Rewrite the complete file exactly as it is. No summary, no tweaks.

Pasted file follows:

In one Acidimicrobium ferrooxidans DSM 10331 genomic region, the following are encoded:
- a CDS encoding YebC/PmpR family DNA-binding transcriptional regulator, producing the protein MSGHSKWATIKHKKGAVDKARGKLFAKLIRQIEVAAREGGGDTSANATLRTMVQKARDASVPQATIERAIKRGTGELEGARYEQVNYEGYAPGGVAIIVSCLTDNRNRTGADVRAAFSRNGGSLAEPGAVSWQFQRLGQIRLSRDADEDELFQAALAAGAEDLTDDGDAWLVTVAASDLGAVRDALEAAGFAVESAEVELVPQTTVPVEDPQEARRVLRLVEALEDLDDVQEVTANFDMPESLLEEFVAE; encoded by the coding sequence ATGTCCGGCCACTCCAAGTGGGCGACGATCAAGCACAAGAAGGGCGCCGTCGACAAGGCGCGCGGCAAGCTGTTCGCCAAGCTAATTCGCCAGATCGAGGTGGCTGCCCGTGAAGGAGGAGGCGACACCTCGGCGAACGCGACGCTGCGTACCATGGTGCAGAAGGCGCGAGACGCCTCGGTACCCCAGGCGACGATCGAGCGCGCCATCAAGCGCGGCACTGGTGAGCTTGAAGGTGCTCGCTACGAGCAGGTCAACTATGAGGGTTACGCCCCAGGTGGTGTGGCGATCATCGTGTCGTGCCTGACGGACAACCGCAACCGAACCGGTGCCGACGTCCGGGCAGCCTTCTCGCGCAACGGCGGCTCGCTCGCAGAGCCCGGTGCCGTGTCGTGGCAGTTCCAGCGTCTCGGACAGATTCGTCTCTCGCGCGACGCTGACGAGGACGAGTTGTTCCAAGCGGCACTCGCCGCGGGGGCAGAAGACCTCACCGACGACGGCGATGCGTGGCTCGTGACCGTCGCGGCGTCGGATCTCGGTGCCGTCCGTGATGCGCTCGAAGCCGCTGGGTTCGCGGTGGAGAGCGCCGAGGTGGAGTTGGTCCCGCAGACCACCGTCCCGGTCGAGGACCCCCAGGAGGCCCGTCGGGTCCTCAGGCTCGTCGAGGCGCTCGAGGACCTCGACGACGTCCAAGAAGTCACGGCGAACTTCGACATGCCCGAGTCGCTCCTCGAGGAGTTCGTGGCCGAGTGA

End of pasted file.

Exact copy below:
In one Acidimicrobium ferrooxidans DSM 10331 genomic region, the following are encoded:
- a CDS encoding YebC/PmpR family DNA-binding transcriptional regulator, producing the protein MSGHSKWATIKHKKGAVDKARGKLFAKLIRQIEVAAREGGGDTSANATLRTMVQKARDASVPQATIERAIKRGTGELEGARYEQVNYEGYAPGGVAIIVSCLTDNRNRTGADVRAAFSRNGGSLAEPGAVSWQFQRLGQIRLSRDADEDELFQAALAAGAEDLTDDGDAWLVTVAASDLGAVRDALEAAGFAVESAEVELVPQTTVPVEDPQEARRVLRLVEALEDLDDVQEVTANFDMPESLLEEFVAE; encoded by the coding sequence ATGTCCGGCCACTCCAAGTGGGCGACGATCAAGCACAAGAAGGGCGCCGTCGACAAGGCGCGCGGCAAGCTGTTCGCCAAGCTAATTCGCCAGATCGAGGTGGCTGCCCGTGAAGGAGGAGGCGACACCTCGGCGAACGCGACGCTGCGTACCATGGTGCAGAAGGCGCGAGACGCCTCGGTACCCCAGGCGACGATCGAGCGCGCCATCAAGCGCGGCACTGGTGAGCTTGAAGGTGCTCGCTACGAGCAGGTCAACTATGAGGGTTACGCCCCAGGTGGTGTGGCGATCATCGTGTCGTGCCTGACGGACAACCGCAACCGAACCGGTGCCGACGTCCGGGCAGCCTTCTCGCGCAACGGCGGCTCGCTCGCAGAGCCCGGTGCCGTGTCGTGGCAGTTCCAGCGTCTCGGACAGATTCGTCTCTCGCGCGACGCTGACGAGGACGAGTTGTTCCAAGCGGCACTCGCCGCGGGGGCAGAAGACCTCACCGACGACGGCGATGCGTGGCTCGTGACCGTCGCGGCGTCGGATCTCGGTGCCGTCCGTGATGCGCTCGAAGCCGCTGGGTTCGCGGTGGAGAGCGCCGAGGTGGAGTTGGTCCCGCAGACCACCGTCCCGGTCGAGGACCCCCAGGAGGCCCGTCGGGTCCTCAGGCTCGTCGAGGCGCTCGAGGACCTCGACGACGTCCAAGAAGTCACGGCGAACTTCGACATGCCCGAGTCGCTCCTCGAGGAGTTCGTGGCCGAGTGA